Guidelines Cite Stringent Targets
The American College of Cardiology/American Heart Association Task Force/European Society of Cardiology guidelines make no definite recommendations about heart rate targets. The guidelines do indicate, however, that rate control criteria vary based on age, but usually involve achieving ventricular rates between 60 and 80 at rest and between 90 and 115 during moderate exercise.4
This guidance is based on data from epidemiologic studies suggesting that faster heart rates in sinus rhythm may increase mortality from cardiovascular causes.5 However, strict control often requires higher doses of rate-controlling medications, which can lead to adverse events such as symptomatic bradycardia, dizziness, and syncope, as well as pacemaker implantation.
When Should I See My Healthcare Provider
Theres no single schedule to follow. It all depends on your symptoms and treatment plan, and whether you need follow-ups after a procedure. So, its important to talk with your provider and make a plan together. Make sure you go to all your scheduled appointments. Keep track of the medications youre taking, and bring a list of your medications to every appointment. Its also a good idea to keep the list in your wallet so its with you in emergencies.
What should I discuss with my healthcare provider?
At each visit, be sure to share any new symptoms or problems youre having, such as side effects from medication.
Your provider will ask you questions, but its important to ask your own questions, too. For example, ask for advice on how to reduce your risk factors. Starting a new diet or exercise plan can feel overwhelming. Your provider will offer advice and also connect you with others who can help, such as dietitians. You may also want to ask about available health and fitness programs, including those that support your mind-body connection.
Finally, be sure to ask your provider before taking over-the-counter medicines, such as those for cold and flu, and nutritional supplements. Sometimes these products can affect your heart rate or interact with your prescription medications.
A note from Cleveland Clinic
What Happens In Atrial Fibrillation
When the heart beats normally, its muscular walls contract to force blood out and around the body. They then relax, so the heart can fill with blood again. This process is repeated every time the heart beats.
Atrial fibrillation occurs when abnormal electrical impulses suddenly start firing in the atria .
These impulses override the heart’s natural pacemaker, which can no longer control the rhythm of the heart. The atria contract randomly and sometimes so fast that the heart muscle cannot relax properly between contractions. This reduces the heart’s efficiency and performance and causes a highly irregular pulse rate.
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What Are The Types Of Bradyarrhythmias
A bradyarrhythmia is a slow heart rhythm that is usually caused by disease in the hearts conduction system. Types of bradyarrhythmias include:
- Sinus node dysfunction: Slow heart rhythms due to an abnormal SA node.
- Heart block: A delay or complete block of the electrical impulse as it travels from the sinus node to the ventricles. The level of the block or delay may occur in the AV node or HIS-Purkinje system. The heartbeat may be irregular and slow.
Importance Of Lifestyle Changes And Tracking Your Pulse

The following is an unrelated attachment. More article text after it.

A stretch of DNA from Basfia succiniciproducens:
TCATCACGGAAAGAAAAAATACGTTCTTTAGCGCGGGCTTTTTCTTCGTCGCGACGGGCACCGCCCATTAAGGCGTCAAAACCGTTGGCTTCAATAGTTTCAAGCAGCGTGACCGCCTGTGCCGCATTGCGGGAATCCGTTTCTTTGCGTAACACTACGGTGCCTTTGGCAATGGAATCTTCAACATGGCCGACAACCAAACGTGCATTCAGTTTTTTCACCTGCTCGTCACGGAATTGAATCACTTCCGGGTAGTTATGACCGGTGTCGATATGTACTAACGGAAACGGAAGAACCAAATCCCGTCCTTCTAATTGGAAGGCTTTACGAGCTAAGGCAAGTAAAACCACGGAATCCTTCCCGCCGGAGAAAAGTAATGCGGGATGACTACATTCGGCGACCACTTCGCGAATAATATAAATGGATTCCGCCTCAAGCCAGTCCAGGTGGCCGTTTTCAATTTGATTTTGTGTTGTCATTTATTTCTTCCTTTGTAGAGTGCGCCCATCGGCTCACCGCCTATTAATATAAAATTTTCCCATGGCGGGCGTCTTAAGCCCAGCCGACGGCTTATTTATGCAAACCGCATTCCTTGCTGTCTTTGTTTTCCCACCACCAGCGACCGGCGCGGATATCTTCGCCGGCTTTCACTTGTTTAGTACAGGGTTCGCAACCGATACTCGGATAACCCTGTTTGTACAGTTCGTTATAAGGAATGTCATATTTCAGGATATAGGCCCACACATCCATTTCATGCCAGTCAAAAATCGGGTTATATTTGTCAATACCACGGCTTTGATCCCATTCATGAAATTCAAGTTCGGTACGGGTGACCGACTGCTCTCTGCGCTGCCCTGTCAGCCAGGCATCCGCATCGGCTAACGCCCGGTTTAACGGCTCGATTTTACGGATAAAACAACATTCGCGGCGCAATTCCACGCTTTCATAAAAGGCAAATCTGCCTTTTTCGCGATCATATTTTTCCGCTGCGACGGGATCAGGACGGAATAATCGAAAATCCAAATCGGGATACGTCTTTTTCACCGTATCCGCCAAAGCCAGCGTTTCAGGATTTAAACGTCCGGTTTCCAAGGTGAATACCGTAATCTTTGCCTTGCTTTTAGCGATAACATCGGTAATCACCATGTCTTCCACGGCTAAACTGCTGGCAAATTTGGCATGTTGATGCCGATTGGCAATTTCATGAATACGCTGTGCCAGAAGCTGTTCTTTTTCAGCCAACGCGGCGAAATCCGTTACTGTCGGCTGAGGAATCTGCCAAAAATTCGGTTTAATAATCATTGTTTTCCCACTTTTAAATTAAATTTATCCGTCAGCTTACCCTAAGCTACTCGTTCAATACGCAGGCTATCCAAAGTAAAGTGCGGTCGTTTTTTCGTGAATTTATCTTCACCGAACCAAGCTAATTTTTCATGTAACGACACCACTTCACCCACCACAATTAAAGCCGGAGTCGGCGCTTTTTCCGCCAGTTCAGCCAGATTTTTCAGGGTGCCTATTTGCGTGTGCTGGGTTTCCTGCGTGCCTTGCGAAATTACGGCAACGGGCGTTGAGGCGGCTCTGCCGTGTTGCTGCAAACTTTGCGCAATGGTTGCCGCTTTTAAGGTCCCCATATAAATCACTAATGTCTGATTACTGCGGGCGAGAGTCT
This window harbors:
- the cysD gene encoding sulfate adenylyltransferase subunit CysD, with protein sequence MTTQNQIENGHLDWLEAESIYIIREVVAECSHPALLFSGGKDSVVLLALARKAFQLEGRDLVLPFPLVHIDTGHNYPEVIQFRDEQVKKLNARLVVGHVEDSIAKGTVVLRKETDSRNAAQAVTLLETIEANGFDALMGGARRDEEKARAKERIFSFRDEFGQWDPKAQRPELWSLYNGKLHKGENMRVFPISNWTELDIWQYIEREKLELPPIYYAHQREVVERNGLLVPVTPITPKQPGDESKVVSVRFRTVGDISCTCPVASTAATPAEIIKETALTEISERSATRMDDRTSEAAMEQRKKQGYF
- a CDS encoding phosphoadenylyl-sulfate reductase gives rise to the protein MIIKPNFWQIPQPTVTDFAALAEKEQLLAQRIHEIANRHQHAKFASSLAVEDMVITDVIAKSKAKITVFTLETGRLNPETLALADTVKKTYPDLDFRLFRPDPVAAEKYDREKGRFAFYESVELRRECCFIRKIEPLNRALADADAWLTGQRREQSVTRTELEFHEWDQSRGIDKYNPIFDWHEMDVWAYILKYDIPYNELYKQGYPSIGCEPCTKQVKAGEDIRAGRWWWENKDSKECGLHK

Long-term, what works the best to prevent or manage afib is lifestyle optimization, says Day. This includes maintaining a normal body weight, eating a healthy diet, getting good sleep, and regular physical activity.
Lifestyle changes can take care of about 50 percent of afib cases, says Day. For those who dont respond to lifestyle changes alone, the next best long-term option is to get afib ablation in conjunction with lifestyle optimization.
Day notes that tracking your pulse is easy and can be done in as little as 10 seconds a day. You can use devices like the Apple Watch 4, which has an FDA-approved electrocardiogram monitor built in to help detect afib. If you dont want to buy a watch or other wearable device, you can also take your own pulse without any special equipment. The main point is to be sure that your pulse is not too fast or too slow. And that its not too irregular.
A normal heart rate for most people will be about 50 to 90 beats a minute, and it should be regular, says Day. If you have a chaotic pulse, theres a good chance that you may be in afib.
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How Do I Take My Pulse
You can tell how fast your heart is beating by feeling your pulse. You can feel your pulse on your wrist or neck. Place the tips of your index and middle fingers on the inner wrist of your other arm, just below the base of your thumb. Or, place the tips of your index and middle fingers on your lower neck, on either side of your windpipe. Press lightly with your fingers until you feel the blood pulsing beneath your fingers. You may need to move your fingers around slightly up or down until you feel the pulsing.
You can count the number of beats in 10 seconds and multiply by six to determine your heart rate in beats per minute. A normal heart rate, at rest, is 50 to 100 beats per minute.
A note from Cleveland Clinic
There are many ways for your heartbeat to be irregular. Some of these irregular heartbeats, called arrhythmias, dont cause symptoms. Its important that you see your healthcare provider if you do notice symptoms like extreme fatigue or heart palpitations. Your provider will help you decide on the best treatment option for you, but you can help yourself by making appropriate lifestyle changes.
Last reviewed by a Cleveland Clinic medical professional on 03/22/2022.
Surprising Triggers For Afib